Google skipping out on Congress means public missed important answers
The empty chair for Google at a hearing before Congress came with a series of unanswered questions.
On Wednesday, Facebook COO Sheryl Sandberg and Twitter CEO Jack Dorsey testified before the Senate Select Committee on Intelligence about social media companies and foreign influence in the US. Google, however, declined to send its CEO.
The committee had invited Larry Page, CEO of Google parent Alphabet, and Google CEO Sundar Pichai. But the search giant offered Kent Walker, Google’s senior vice president of global affairs. That wasn’t enough for Sen. Richard Burr, a Republican from North Carolina and chair of the committee. Burr rejected the offer, explicitly requesting someone at the highest executive level.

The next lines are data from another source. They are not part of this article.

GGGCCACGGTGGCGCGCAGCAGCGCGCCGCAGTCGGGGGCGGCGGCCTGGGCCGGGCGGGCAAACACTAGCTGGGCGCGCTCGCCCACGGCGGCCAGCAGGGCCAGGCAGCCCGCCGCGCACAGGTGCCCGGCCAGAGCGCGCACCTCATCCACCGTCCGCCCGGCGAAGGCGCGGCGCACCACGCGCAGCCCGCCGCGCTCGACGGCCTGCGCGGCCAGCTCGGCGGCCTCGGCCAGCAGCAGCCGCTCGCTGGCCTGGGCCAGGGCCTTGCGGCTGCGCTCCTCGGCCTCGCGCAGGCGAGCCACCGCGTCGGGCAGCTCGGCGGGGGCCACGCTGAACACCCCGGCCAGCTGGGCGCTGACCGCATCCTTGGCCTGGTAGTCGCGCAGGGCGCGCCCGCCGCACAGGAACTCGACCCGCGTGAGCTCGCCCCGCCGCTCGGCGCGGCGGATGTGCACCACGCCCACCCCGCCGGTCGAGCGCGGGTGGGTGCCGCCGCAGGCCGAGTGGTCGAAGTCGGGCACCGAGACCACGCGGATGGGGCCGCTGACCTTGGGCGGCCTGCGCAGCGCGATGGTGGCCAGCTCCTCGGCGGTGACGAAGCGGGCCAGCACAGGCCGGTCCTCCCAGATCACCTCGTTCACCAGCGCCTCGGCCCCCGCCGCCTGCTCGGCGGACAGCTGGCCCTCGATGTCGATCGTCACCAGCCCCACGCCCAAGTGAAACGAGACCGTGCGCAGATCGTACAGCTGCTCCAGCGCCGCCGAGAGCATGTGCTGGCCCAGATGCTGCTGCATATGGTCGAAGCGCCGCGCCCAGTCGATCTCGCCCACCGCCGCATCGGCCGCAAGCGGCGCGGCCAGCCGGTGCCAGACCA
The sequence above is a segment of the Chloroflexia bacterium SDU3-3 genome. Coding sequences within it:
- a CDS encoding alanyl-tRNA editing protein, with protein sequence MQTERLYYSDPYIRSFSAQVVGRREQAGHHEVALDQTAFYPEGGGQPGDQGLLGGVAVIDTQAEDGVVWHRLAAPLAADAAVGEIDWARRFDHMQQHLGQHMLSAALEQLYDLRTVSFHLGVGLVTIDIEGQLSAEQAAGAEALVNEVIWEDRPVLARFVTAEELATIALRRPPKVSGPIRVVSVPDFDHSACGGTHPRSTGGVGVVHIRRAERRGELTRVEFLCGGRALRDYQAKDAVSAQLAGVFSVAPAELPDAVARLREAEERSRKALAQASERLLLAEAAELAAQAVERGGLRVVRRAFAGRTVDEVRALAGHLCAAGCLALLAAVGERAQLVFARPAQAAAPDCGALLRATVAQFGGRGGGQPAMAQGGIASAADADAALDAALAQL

Google’s absence means a major puzzle piece was missing from the hearing. The company has dealt with its fair share of election security issues, including a recent campaign by the Iranian government that included the creation of channels on Google-owned YouTube to spread propaganda.
Foreign propaganda from Russia and Iran spreading on Google’s platform is also a concern for lawmakers. In July, Google rolled out the name and details of a notorious Russian propaganda group — ads it paid for with rubles.. Yet watchdog group Campaign for Accountability found it could still buy ads with a Google AdWords account it set up using